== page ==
Sustainable Agricultural Practices in Emerging Term Paper

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According to Cook and Murray, "In a sustainable society resources are used fairly and efficiently in order to meet basic human needs globally.

Within rural sociology, sustainable agriculture is frequently considered to be a mutually exclusive "competing paradigm" that challenges conventional agriculture on environmental, economic and ideological grounds. As a result, much of the research on identifying sustainable agricultural practices has been focused on understanding the characteristics which differentiate conventional and alternative farmers, as well as the conditions that serve to constrain or facilitate the development of alternative practices and ways of thinking among farmers and agriculture more generally. For example, researchers have examined a variety of farmer and farm attributes such as age, education, orientation to risk, perception of environmental problems, farm size, and profitability; the impact of agricultural markets and prices and state policies, programs and services have also been examined extensively (Hall 222). Other authorities, though, suggest that the solution is much simpler than some observers have made it out to be: "Considering the human enterprise as a whole, we need to be efficient with regard to resource use and waste generation in order to be sustainable" (Cook & Murray 14). Within this range of emerging policies and opinions on what constitutes sustainable agricultural practices are some clear trends that will undoubtedly influence what agricultural practices should be used in the first place. For example, it would make little sense to pursue an aggressive program of agricultural sustainability in isolation from other vital environmental issues such as soil erosion, what types of foods are actually being consumed, as well as water and air pollution and the impact of uncontrolled population growth; these issues are discussed further below.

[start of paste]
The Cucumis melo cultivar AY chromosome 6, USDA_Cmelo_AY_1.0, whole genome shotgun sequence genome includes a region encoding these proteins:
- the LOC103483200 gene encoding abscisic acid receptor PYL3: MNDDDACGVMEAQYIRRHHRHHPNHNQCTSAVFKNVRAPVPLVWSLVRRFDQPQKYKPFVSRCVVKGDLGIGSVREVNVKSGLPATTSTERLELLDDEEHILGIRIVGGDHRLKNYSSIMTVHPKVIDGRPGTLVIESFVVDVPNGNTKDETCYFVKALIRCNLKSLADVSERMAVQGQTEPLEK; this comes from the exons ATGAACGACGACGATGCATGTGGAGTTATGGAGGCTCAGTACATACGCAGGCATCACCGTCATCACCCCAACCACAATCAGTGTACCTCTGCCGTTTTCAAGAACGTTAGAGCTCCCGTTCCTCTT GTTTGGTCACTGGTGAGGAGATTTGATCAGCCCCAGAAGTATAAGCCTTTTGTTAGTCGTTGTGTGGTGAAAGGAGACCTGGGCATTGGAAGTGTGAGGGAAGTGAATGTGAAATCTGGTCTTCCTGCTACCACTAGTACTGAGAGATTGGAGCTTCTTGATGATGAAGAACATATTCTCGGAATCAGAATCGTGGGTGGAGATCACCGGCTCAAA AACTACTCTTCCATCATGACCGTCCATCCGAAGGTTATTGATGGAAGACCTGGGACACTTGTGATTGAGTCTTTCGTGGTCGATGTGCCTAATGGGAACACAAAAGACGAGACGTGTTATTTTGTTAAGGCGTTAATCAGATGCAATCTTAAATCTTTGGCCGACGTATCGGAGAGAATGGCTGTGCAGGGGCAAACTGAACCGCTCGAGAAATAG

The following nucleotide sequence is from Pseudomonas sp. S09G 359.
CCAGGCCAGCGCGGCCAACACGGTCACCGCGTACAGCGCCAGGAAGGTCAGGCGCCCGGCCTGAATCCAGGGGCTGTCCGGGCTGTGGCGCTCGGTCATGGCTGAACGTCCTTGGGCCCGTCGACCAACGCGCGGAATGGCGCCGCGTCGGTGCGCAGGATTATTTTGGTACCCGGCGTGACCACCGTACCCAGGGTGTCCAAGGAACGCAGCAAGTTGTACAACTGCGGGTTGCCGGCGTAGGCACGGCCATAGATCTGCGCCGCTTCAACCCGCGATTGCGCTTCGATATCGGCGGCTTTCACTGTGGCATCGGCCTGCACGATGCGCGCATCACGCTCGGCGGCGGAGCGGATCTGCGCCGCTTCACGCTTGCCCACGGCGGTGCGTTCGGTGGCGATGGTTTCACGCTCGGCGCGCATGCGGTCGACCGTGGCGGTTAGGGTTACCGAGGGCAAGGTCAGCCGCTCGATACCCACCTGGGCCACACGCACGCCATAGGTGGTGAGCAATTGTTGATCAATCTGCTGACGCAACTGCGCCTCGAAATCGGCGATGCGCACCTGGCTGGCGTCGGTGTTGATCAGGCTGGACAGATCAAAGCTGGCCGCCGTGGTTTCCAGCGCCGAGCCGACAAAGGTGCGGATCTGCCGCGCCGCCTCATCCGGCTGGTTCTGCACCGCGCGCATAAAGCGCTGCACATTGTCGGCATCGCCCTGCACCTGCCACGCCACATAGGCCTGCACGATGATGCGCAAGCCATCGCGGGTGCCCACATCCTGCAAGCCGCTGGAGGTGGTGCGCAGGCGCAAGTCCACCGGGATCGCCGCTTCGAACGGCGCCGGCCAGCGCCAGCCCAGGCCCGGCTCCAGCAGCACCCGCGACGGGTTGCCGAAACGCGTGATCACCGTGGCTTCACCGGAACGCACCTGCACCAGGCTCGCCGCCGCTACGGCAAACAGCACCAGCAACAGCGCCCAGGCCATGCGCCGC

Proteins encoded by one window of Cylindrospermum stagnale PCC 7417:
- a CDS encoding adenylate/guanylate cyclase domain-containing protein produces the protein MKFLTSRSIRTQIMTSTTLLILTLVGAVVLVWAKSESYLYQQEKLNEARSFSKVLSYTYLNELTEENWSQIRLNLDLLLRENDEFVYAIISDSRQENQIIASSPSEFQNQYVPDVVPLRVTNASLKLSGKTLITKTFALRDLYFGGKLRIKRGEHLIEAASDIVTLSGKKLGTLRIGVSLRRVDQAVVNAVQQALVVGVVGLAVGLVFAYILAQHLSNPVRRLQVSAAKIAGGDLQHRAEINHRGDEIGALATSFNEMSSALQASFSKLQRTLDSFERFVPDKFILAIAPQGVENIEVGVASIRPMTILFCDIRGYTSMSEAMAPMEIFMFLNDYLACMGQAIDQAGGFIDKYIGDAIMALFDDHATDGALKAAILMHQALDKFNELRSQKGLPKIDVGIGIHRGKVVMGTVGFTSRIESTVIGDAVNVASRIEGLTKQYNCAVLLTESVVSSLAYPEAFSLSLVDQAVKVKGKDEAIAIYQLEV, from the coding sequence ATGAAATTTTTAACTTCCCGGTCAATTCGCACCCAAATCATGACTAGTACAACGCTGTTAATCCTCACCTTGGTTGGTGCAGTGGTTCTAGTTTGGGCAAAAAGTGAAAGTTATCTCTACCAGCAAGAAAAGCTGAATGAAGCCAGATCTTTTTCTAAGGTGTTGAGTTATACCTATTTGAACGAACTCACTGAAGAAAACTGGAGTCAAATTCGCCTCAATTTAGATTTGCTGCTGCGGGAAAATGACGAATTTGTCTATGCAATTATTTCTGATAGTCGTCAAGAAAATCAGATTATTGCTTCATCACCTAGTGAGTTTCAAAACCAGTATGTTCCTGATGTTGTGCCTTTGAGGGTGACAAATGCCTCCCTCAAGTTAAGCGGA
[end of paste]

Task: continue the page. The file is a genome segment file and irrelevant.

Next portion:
Current and Future Trends. Issues of land degradation and environmental pollution in China have received an increasing amount of attention during the past two decades or so; while this trend no doubt reflects greater access to reliable information, in many areas signs indicate that conditions are getting worse (Huang, Rozelle & Veeck 1997:44). These authors maintain that real increases in land degradation and pollution have taken place in the post-reform period, despite efforts of environmentalists to influence land use policies. "The intensification of agriculture and the rapid growth of rural industry, housing stocks, and transport systems have focused attention on changes in land use and declining land quality in the countryside, but solutions have been slow in coming," they say (Huang et al.:44).

Other trends noted in the research included a shift in demographic composition; based on the harsh reforms enacted by previous administrations, the Chinese population growth rate had effectively been halved during the 1970s, but the birthrate increased again after the mid-1980s, with much of the increase taking place in China's rural areas where births were occurring above the quota set by the state family planning agencies. According to Christopher J. Smith (2000), "It was at this time that the economic reform policies had started to take hold in both rural and urban areas. The introduction of new responsibility systems in the countryside allowed individual families much greater leeway to raise incomes by increasing productivity. In the low-tech environment that predominates in the countryside, both industrial and agricultural, one of the few ways that can be achieved is by increasing the labor supply; many families believed that the only way to get rich was to have more hands tending the fields" (92). These shifts in demographics have also been accompanied by market reforms that have allowed farmers to produce whatever agricultural produce that provides them with the maximum return in the marketplace.

The concept of "sustainability" suggests that there must be a recognition of existing trends and patterns of consumption; the current shifts in agricultural practices can be directly associated with what people in China are actually eating, thereby driving demand for specific types of agricultural products; in other words, it would make little sense to grow agricultural products that were in low demand. According to Smith, "Newly rich consumers in the cities and the countryside are willing and able to buy such items, which provide the effective demand to reinforce structural shifts in food production practices. In short, statistics on food consumption during the 1980s indicate some major changes in diet in the countryside" (109); these trends are shown in Table 3 below.

Table 3. Per Capita Annual Consumption of Major Food Commodities, China's Urban Households, 1981-1996 (in kilograms) (Source: Smith 2000:109).